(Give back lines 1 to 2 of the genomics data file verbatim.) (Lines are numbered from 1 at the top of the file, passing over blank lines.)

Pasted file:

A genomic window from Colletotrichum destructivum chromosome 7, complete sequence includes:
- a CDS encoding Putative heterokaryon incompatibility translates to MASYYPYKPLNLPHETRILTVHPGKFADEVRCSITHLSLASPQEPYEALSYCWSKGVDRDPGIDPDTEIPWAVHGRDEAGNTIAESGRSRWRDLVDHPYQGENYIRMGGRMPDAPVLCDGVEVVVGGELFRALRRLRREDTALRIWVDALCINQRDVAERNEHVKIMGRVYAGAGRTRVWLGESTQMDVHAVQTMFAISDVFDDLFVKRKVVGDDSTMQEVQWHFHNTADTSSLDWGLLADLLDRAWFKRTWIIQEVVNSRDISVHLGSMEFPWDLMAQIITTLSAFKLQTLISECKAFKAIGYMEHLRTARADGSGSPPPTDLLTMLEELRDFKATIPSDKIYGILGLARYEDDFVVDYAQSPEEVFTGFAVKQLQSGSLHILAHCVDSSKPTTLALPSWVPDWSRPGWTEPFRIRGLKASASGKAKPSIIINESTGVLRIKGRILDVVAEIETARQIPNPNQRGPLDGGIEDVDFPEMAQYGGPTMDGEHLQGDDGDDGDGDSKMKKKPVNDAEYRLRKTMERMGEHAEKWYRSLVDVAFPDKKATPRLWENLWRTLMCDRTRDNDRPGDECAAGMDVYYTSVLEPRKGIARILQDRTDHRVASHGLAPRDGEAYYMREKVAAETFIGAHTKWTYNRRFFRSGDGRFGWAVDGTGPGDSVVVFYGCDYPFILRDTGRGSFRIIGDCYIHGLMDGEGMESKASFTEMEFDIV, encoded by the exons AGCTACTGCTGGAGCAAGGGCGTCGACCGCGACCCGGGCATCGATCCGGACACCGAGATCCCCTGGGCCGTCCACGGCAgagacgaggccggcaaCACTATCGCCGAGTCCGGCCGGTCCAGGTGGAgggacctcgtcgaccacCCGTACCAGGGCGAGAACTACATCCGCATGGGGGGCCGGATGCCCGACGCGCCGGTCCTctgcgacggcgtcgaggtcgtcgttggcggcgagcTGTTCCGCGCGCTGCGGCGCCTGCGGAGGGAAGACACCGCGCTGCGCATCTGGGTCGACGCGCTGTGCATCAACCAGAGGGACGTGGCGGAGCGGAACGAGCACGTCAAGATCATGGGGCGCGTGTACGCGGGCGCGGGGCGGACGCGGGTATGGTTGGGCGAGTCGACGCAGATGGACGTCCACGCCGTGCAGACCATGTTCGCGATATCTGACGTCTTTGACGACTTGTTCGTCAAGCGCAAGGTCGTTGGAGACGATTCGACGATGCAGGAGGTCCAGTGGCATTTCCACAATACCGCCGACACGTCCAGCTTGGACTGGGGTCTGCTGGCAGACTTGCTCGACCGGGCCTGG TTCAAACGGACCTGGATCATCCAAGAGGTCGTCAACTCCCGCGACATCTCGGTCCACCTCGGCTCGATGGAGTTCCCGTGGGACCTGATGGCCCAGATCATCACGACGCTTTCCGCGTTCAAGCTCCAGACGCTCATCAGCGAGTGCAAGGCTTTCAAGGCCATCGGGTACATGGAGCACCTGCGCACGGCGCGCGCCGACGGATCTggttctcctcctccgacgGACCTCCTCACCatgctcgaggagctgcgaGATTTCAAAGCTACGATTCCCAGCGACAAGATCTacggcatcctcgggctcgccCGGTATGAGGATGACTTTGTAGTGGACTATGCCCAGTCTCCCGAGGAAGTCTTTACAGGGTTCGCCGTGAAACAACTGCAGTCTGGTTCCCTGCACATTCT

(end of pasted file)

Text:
A genomic window from Colletotrichum destructivum chromosome 7, complete sequence includes:
- a CDS encoding Putative heterokaryon incompatibility translates to MASYYPYKPLNLPHETRILTVHPGKFADEVRCSITHLSLASPQEPYEALSYCWSKGVDRDPGIDPDTEIPWAVHGRDEAGNTIAESGRSRWRDLVDHPYQGENYIRMGGRMPDAPVLCDGVEVVVGGELFRALRRLRREDTALRIWVDALCINQRDVAERNEHVKIMGRVYAGAGRTRVWLGESTQMDVHAVQTMFAISDVFDDLFVKRKVVGDDSTMQEVQWHFHNTADTSSLDWGLLADLLDRAWFKRTWIIQEVVNSRDISVHLGSMEFPWDLMAQIITTLSAFKLQTLISECKAFKAIGYMEHLRTARADGSGSPPPTDLLTMLEELRDFKATIPSDKIYGILGLARYEDDFVVDYAQSPEEVFTGFAVKQLQSGSLHILAHCVDSSKPTTLALPSWVPDWSRPGWTEPFRIRGLKASASGKAKPSIIINESTGVLRIKGRILDVVAEIETARQIPNPNQRGPLDGGIEDVDFPEMAQYGGPTMDGEHLQGDDGDDGDGDSKMKKKPVNDAEYRLRKTMERMGEHAEKWYRSLVDVAFPDKKATPRLWENLWRTLMCDRTRDNDRPGDECAAGMDVYYTSVLEPRKGIARILQDRTDHRVASHGLAPRDGEAYYMREKVAAETFIGAHTKWTYNRRFFRSGDGRFGWAVDGTGPGDSVVVFYGCDYPFILRDTGRGSFRIIGDCYIHGLMDGEGMESKASFTEMEFDIV, encoded by the exons AGCTACTGCTGGAGCAAGGGCGTCGACCGCGACCCGGGCATCGATCCGGACACCGAGATCCCCTGGGCCGTCCACGGCAgagacgaggccggcaaCACTATCGCCGAGTCCGGCCGGTCCAGGTGGAgggacctcgtcgaccacCCGTACCAGGGCGAGAACTACATCCGCATGGGGGGCCGGATGCCCGACGCGCCGGTCCTctgcgacggcgtcgaggtcgtcgttggcggcgagcTGTTCCGCGCGCTGCGGCGCCTGCGGAGGGAAGACACCGCGCTGCGCATCTGGGTCGACGCGCTGTGCATCAACCAGAGGGACGTGGCGGAGCGGAACGAGCACGTCAAGATCATGGGGCGCGTGTACGCGGGCGCGGGGCGGACGCGGGTATGGTTGGGCGAGTCGACGCAGATGGACGTCCACGCCGTGCAGACCATGTTCGCGATATCTGACGTCTTTGACGACTTGTTCGTCAAGCGCAAGGTCGTTGGAGACGATTCGACGATGCAGGAGGTCCAGTGGCATTTCCACAATACCGCCGACACGTCCAGCTTGGACTGGGGTCTGCTGGCAGACTTGCTCGACCGGGCCTGG TTCAAACGGACCTGGATCATCCAAGAGGTCGTCAACTCCCGCGACATCTCGGTCCACCTCGGCTCGATGGAGTTCCCGTGGGACCTGATGGCCCAGATCATCACGACGCTTTCCGCGTTCAAGCTCCAGACGCTCATCAGCGAGTGCAAGGCTTTCAAGGCCATCGGGTACATGGAGCACCTGCGCACGGCGCGCGCCGACGGATCTggttctcctcctccgacgGACCTCCTCACCatgctcgaggagctgcgaGATTTCAAAGCTACGATTCCCAGCGACAAGATCTacggcatcctcgggctcgccCGGTATGAGGATGACTTTGTAGTGGACTATGCCCAGTCTCCCGAGGAAGTCTTTACAGGGTTCGCCGTGAAACAACTGCAGTCTGGTTCCCTGCACATTCT